With Witch Craft Works, Magical Warfare and Wizard Barristers all streaming via Crunchyroll this winter, there’s certainly no shortage of representation for the practitioners of magical arts at the moment. With three shows all hitting at once its suddenly become an all out (magical) war for the attention of the viewers, with each series vying to carve out its own unique little niche from the legal shenanigans of Wizard Barristers to the throw-it-all-at-the-wall-and-see-what-sticks approach of Magical Warfare. So, let’s take a quick look at what this series from the prolific J.C. Staff can bring to the party.
Stop me if you’ve heard this one before – Takamiya is your everyday high school boy (cliché count: 1) with no discernable special traits that would make him stand out in any way (cliché count: 2). Unbeknownst to him, he does in fact hide a secret (cliché count: 3), a secret which will drag him into a war waged beyond the sight of regular people (cliché count: 4) by forces of powerful witches. Takamiya’s classmate Kagari Ayaka is the schools idol (cliché count: 5) who also happens to be a powerful witch (cliché count: 6) that's been tasked with guarding him (cliché count: 7) from the evil (probably) Tower Witches who want to obtain his ‘white stuff’ (cliché count: 8 – well, if you’ve ever seen any hentai it’s a cliché anyway). This for Takamiya becomes a double-edged sword, for whilst it will drive him to a decision to learn magic himself (cliché count: 9) it also earns him the ire of the entire school, who hate him for monopolising the time of their idol (cliché count: 10). Rivalling our dynamic duo are a nonet (thus far anyway) of Tower Witches who attack them at every opportunity along with a variety of evil minions (cliché count: 11) including an army of mechanical bunnymen and a giant crocodile that drinks tea (cliché count:....okay, actually that one’s pretty original).
From that synopsis you may possibly be getting the impression that Witch Craft Works isn’t very original but to be fair that’s not entirely the case, no more than a lot of shows these days anyway. The thing is that it doesn’t do much in any way that makes it stand out all that much. In fact when it came to writing this review I was sorely tempted to write the word ‘generic’ in a large font and leave it at that. Whilst there are a few moments of brilliance within the series, such as the aforementioned crocodile or the character designs of the baddie Tower Witches (not to be confused at all with the goodie Workshop Witches – naming things clearly not being one of the original author's strong suits....) which are really fun; they just aren’t enough and frankly without marathoning the episodes you’ll likely have a hard time remembering much of what happened last time.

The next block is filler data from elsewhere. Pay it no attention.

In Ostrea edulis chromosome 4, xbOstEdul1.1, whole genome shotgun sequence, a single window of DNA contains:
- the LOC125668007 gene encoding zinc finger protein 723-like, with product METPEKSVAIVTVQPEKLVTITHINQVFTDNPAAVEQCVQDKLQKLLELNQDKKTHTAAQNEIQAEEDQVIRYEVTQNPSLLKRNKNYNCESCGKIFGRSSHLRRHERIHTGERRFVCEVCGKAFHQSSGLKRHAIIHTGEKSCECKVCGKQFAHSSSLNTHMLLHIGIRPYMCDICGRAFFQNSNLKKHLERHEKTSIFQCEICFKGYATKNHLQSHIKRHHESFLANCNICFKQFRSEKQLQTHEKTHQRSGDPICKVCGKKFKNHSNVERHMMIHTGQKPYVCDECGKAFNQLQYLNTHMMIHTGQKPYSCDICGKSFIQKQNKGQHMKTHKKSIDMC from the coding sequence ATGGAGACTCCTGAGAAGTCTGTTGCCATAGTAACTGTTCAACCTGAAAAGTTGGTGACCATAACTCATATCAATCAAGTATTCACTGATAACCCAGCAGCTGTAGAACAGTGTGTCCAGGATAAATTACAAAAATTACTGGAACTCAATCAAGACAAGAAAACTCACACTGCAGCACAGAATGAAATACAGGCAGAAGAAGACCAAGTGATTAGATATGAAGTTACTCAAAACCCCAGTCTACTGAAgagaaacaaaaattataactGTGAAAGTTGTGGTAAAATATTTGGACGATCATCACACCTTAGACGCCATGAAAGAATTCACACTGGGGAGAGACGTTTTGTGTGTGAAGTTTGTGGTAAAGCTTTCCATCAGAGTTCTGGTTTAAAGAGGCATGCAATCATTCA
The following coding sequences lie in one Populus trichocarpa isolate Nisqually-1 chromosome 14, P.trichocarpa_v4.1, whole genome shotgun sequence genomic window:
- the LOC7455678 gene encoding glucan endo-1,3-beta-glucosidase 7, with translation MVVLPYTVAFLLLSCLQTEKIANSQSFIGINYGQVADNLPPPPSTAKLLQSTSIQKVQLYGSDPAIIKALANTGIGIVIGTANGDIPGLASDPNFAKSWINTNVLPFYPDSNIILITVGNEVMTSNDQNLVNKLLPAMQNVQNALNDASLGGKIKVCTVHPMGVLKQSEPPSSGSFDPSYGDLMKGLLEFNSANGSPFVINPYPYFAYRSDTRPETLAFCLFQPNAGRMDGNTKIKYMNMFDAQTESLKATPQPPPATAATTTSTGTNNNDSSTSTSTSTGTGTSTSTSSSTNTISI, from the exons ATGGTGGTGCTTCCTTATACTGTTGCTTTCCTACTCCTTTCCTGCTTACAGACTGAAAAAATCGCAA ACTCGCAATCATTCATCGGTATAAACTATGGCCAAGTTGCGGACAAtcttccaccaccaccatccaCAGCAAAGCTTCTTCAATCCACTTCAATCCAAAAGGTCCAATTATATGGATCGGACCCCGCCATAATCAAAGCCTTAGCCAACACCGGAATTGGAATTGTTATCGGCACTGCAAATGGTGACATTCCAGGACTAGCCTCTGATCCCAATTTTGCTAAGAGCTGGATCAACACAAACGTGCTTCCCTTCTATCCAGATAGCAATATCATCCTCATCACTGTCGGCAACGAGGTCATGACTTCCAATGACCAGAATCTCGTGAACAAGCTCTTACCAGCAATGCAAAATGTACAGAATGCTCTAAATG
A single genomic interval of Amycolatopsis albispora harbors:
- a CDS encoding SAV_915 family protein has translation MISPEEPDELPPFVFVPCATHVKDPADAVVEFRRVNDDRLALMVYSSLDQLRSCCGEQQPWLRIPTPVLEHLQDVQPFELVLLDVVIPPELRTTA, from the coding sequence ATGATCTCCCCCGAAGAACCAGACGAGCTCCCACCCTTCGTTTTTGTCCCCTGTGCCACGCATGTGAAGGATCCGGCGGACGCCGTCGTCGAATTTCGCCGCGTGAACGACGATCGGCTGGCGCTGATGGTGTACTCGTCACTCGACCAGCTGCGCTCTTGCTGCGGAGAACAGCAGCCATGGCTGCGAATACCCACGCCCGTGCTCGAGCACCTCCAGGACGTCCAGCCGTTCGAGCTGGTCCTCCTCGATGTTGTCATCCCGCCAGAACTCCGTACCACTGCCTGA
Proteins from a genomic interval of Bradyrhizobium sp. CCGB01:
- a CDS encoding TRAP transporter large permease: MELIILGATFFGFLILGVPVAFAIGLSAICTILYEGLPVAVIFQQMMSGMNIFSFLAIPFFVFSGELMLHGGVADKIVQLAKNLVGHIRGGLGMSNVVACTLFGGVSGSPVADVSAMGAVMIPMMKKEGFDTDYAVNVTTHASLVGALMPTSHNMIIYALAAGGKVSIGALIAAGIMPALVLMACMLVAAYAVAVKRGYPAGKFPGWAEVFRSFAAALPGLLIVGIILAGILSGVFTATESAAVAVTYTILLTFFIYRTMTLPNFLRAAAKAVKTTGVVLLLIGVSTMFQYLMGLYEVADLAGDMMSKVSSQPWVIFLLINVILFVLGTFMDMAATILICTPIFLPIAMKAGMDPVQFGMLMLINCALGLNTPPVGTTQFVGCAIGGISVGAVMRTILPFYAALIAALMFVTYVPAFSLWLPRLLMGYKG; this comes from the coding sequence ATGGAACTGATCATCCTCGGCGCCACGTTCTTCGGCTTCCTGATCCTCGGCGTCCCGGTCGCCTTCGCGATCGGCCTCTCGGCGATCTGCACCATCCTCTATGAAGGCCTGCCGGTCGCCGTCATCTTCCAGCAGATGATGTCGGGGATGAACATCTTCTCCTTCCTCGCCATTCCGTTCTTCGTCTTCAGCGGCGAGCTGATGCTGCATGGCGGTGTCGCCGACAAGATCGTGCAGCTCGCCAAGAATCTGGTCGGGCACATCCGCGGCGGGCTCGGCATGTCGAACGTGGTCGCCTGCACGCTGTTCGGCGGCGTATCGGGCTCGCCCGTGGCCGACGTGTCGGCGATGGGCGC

Aside from some neat character designs here and there the whole thing stinks of being made on the cheap, with uninspired animation and CG effects that would have looked cheap and nasty in a 1980s straight to video movie. The fire effects in particular are abysmally bad, with the fire not seeming to have been integrated into the accompanying scene at all! Admittedly J.C.Staff have a mixed back catalogue but one would have thought that a studio capable of the likes of A Certain Magical Railgun, Nodame Cantabile and the like would at least tend towards the upper end of average visually. The one area where this isn’t the case is in the ending credits - these feature not only an addictive song (Witch Activity by KMM-dan) but also an utterly hilarious set of visuals featuring the series' villainous Tower Witches being submitted to all of the classic witch tortures as they sing along with deadpan expressions. When Witch Craft Works is dead and forgotten this end sequence will surely live on to prove it existed!
Witch Craft Works is by no means a bad series, but it literally brings nothing noteworthy to the table. Whilst you’ll likely be happy enough to have it playing on the TV you’ll likely find your attention quickly wandering away as you remember that it’s been a few weeks since you really gave that silverware a good polish...
With some stellar shows starting to come out of the pack this season, this one certainly doesn’t deserve a place on your viewing schedule.
You can currently watch Witch Craft Works in streaming form via Crunchyroll.
Japanese audio with English subtitles. Video is available in 360p, 480p, 720p and 1080p resolutions; HD formats and removal of advertisements available to paid subscribers.